Republic of The Bridge
Not far from the rebel stronghold of Donetsk is an incomplete bridge that members of Ukraine's volunteer battalions have made into a temporary home a few miles from the front line. Photographer Pete Kiehart visited the site a number of times earlier this year. Here he talks about the project and life under the bridge.
This is the "Republic of The Bridge", as it has been named by the soldiers who call it their temporary home. Explosions and gunfire ring out at all hours of the day and night here, where the promise of peace offered by the Minsk II ceasefire has not arrived.
The Bridge is controlled by the Dnipro-1 battalion, one of the largest of the territorial defence battalions that were created in early 2014 to fill the gap created by Ukraine's unprepared national army.
Volunteers based at the bridge fill a variety of roles, and are required to possess an assortment of skills. Any one soldier may be given the task of conducting raids on Donetsk People's Republic (DNR) positions, manning defensive posts in the trenches, partaking in reconnaissance missions, or performing first aid. They are also trained in the use of tanks and other armoured vehicles, of which the unit operates several variants.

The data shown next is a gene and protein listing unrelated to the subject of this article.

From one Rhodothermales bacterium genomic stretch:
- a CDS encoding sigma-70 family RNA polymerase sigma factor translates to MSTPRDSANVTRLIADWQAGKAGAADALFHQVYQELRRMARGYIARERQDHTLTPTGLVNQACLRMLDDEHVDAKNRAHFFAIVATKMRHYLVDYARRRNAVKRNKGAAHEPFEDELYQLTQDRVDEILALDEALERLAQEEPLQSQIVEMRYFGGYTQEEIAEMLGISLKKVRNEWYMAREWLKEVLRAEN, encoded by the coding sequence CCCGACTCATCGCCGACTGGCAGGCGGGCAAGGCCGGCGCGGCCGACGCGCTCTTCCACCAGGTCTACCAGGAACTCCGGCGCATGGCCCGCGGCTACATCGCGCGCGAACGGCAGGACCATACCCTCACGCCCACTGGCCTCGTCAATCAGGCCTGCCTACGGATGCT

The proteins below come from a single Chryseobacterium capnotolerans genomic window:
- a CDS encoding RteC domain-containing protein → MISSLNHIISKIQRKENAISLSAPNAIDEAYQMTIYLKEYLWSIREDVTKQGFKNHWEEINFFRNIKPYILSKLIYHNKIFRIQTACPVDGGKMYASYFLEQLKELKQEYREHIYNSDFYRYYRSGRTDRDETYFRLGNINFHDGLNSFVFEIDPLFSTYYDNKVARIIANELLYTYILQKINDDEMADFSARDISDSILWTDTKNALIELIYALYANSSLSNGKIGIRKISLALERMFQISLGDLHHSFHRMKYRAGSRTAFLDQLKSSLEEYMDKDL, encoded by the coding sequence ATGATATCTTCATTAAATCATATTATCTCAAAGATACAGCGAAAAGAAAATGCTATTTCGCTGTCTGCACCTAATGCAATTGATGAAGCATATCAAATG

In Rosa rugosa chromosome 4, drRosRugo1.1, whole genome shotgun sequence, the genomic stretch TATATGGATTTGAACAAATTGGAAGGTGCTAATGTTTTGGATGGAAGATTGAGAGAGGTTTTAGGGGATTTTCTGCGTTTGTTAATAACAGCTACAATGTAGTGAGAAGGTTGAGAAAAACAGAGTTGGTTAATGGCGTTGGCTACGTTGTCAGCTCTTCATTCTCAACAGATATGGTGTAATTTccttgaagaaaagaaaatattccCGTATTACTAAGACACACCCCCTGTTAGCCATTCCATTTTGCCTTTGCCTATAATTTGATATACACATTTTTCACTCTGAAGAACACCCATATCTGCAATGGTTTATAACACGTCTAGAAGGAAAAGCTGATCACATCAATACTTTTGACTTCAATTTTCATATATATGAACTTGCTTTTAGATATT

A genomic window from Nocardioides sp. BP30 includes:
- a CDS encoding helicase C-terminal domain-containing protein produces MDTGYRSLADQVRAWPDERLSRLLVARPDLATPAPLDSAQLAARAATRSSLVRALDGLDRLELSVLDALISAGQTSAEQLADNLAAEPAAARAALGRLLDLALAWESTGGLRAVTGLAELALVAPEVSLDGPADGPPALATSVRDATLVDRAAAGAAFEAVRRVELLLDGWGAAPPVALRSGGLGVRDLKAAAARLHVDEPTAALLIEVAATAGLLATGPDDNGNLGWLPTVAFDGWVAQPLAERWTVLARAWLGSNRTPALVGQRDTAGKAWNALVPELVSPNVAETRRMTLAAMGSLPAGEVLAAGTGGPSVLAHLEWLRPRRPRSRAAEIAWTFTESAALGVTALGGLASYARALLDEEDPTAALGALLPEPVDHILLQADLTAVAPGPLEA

Despite the cacophony, soldiers keep watch and go about chores, like collecting water from nearby wells and preparing meals for themselves and their comrades. Lighter moments do present themselves. A number of dogs have found a home at the bridge, and the soldiers feed and play with them.
And one day recently, Volodya, a hard-faced commander who often follows protracted Russian statements with a chuckle and the English words "dark humour," returned from the front line with freshly-picked flowers for his visiting wife.
With the constant threat of death and temperatures hovering around freezing for much of the winter, life at the bridge can be difficult. However, the soldiers, resolute in their mission, remain optimistic. "When you realise that behind you lie peaceful cities, you simply forget about any hardship," said Oleksa Koba, a Dnipro-1 volunteer.
You can see more of Pete Kiehart's work on his website.